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South African Journal of Science

On-line version ISSN 1996-7489
Print version ISSN 0038-2353

S. Afr. j. sci. vol.116 n.3-4 Pretoria Mar./Apr. 2020 



From reindeer to rhino: Reflections on 'Climate change mitigation and adaptation benefits of wilder rangelands'



Graham I.H. KerleyI; Joris RM.G. CromsigtI, II, III

ICentre for African Conservation Ecology, Nelson Mandela University Port Elizabeth, South Africa
IIDepartment of Wildlife, Fish and Environmental Studies, Swedish University of Agricultural Sciences, Umeâ, Sweden
IIICopernicus Institute of Sustainable Development, Utrecht University, Utrecht, the Netherlands




Keywords: rangelands, climate smart, mitigation, adaptation, management



Ever since the Swedish botanist Anders Sparrman1 commented in 1786 on the state of overgrazing brought about by sedentary trekboer pastoralists in the southwestern Cape, the optimal use of rangelands in South Africa has been the subject of debate. Two centuries later, Hoffman and Ashwell2 painted a bleak picture of our stewardship of this precious resource. These rangelands are not merely a source of fibre and food production, but are also key for biodiversity conservation and rural livelihoods. The prospects of global change, and its impacts on these rangelands, are now being explored in the ongoing debate about the sustainable use of rangelands (e.g. Gillson et al.3). Rart of this discussion has to be on how we can develop new ways of using these rangelands that are both sustainable and of value to society. It is fitting that, in going the full circle of the Swedish connection, a recent workshop was held under the auspices of the 2019 South Africa-Sweden University Forum's (SASUF) Research and Innovation Week that focused on innovative and out-of-the-box ideas around future rangelands.

The workshop, entitled 'Climate change mitigation and adaptation potential of wilder rangelands' was held at the Centre for African Conservation Ecology, Nelson Mandela University and was co-hosted by Joris Cromsigt (Swedish University of Agricultural Sciences) and Graham Kerley (Nelson Mandela University). It brought together researchers, managers and policymakers from South Africa, Botswana, and Sweden with a goal of building networks and encouraging novel debates around rangelands in the light of anthropogenic climate change. Such debate is urgent because rangeland practices are not only increasingly threatened by the changing climate, including issues such as desertification, woody plant encroachment and extreme weather4, but rangeland practices are also a major driver of anthropogenic climate change5. We urgently need novel models for our rangeland management that increase the capacity of rangelands to adapt to changing climates and contribute to mitigating climate change.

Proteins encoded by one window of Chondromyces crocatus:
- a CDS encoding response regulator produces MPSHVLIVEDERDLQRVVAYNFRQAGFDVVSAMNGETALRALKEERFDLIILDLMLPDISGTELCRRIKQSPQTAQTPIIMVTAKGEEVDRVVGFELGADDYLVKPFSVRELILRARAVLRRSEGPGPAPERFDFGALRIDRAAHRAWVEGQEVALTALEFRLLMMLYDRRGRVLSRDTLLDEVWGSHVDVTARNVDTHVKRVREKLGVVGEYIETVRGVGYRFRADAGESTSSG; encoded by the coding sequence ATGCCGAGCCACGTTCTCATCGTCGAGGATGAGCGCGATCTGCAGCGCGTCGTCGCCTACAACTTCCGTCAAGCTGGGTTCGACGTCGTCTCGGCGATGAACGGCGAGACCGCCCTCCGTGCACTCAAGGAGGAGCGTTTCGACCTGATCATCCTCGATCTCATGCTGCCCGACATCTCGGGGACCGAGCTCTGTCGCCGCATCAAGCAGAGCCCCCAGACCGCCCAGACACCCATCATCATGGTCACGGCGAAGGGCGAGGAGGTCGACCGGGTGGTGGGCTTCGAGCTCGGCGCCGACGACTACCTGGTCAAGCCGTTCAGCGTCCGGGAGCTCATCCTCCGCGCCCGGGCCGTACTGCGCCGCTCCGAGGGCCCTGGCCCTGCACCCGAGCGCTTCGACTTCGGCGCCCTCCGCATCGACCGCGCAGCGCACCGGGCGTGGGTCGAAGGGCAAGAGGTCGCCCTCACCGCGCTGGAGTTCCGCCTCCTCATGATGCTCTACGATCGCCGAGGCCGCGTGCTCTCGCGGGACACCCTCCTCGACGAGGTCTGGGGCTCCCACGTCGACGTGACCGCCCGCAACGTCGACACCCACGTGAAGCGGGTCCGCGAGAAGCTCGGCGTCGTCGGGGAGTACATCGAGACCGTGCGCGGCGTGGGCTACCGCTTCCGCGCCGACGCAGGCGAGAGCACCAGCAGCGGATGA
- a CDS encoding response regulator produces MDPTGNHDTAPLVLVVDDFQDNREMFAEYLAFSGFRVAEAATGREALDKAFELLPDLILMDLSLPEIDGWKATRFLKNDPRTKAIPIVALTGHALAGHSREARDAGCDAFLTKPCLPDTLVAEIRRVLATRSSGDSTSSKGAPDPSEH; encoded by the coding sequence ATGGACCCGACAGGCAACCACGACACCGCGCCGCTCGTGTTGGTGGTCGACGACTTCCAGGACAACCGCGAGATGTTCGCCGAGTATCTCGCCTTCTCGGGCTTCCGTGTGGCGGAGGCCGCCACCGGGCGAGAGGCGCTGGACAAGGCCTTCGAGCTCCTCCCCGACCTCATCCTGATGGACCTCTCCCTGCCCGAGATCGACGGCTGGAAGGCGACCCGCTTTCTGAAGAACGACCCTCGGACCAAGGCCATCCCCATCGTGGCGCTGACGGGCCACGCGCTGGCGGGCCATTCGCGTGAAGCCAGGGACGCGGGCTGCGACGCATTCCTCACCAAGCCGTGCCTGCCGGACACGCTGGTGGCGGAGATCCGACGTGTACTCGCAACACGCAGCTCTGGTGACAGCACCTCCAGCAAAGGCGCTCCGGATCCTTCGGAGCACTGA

Traditionally, discussions on South African rangelands have focused on concepts like grazing management systems, 'carrying capacities' and overgrazing, with a heavy focus on domestic livestock.6 Equilibrium views of ecosystem dynamics often formed the basis of these earlier discussions, which mostly had a local (regional, biome, national) focus. It is only in the last 30 years that this debate has been extended to include indigenous wildlife7, disequilibrium dynamics8, and broader ecosystem services provided by rangelands. The scale has also expanded to consider global issues such as climate change, for example, the role of methane production by domestic herbivores as a climate forcer.9